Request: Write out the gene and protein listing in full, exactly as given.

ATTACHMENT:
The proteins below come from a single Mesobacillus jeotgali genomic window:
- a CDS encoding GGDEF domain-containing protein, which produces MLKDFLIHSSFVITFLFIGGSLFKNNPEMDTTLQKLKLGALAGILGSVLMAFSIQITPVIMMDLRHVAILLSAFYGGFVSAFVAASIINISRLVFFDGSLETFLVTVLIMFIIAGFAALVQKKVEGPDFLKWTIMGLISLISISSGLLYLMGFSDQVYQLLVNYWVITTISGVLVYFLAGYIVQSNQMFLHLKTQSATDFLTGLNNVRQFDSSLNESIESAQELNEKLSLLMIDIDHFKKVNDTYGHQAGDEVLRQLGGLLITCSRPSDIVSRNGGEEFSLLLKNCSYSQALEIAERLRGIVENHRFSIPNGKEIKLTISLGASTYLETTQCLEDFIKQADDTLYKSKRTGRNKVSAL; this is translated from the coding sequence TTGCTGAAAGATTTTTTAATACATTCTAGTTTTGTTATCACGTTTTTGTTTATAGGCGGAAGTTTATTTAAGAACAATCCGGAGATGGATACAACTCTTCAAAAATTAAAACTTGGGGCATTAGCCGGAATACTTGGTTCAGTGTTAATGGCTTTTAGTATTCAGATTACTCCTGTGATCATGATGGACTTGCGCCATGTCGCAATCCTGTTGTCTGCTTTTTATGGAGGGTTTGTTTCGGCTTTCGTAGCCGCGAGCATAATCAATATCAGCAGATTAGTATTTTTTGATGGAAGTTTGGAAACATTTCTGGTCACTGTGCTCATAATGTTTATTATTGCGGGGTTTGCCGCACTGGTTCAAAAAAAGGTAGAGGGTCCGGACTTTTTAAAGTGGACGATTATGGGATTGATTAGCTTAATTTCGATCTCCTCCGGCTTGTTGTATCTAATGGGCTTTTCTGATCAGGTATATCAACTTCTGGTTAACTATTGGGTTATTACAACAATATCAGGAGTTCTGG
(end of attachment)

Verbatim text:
The proteins below come from a single Mesobacillus jeotgali genomic window:
- a CDS encoding GGDEF domain-containing protein, which produces MLKDFLIHSSFVITFLFIGGSLFKNNPEMDTTLQKLKLGALAGILGSVLMAFSIQITPVIMMDLRHVAILLSAFYGGFVSAFVAASIINISRLVFFDGSLETFLVTVLIMFIIAGFAALVQKKVEGPDFLKWTIMGLISLISISSGLLYLMGFSDQVYQLLVNYWVITTISGVLVYFLAGYIVQSNQMFLHLKTQSATDFLTGLNNVRQFDSSLNESIESAQELNEKLSLLMIDIDHFKKVNDTYGHQAGDEVLRQLGGLLITCSRPSDIVSRNGGEEFSLLLKNCSYSQALEIAERLRGIVENHRFSIPNGKEIKLTISLGASTYLETTQCLEDFIKQADDTLYKSKRTGRNKVSAL; this is translated from the coding sequence TTGCTGAAAGATTTTTTAATACATTCTAGTTTTGTTATCACGTTTTTGTTTATAGGCGGAAGTTTATTTAAGAACAATCCGGAGATGGATACAACTCTTCAAAAATTAAAACTTGGGGCATTAGCCGGAATACTTGGTTCAGTGTTAATGGCTTTTAGTATTCAGATTACTCCTGTGATCATGATGGACTTGCGCCATGTCGCAATCCTGTTGTCTGCTTTTTATGGAGGGTTTGTTTCGGCTTTCGTAGCCGCGAGCATAATCAATATCAGCAGATTAGTATTTTTTGATGGAAGTTTGGAAACATTTCTGGTCACTGTGCTCATAATGTTTATTATTGCGGGGTTTGCCGCACTGGTTCAAAAAAAGGTAGAGGGTCCGGACTTTTTAAAGTGGACGATTATGGGATTGATTAGCTTAATTTCGATCTCCTCCGGCTTGTTGTATCTAATGGGCTTTTCTGATCAGGTATATCAACTTCTGGTTAACTATTGGGTTATTACAACAATATCAGGAGTTCTGG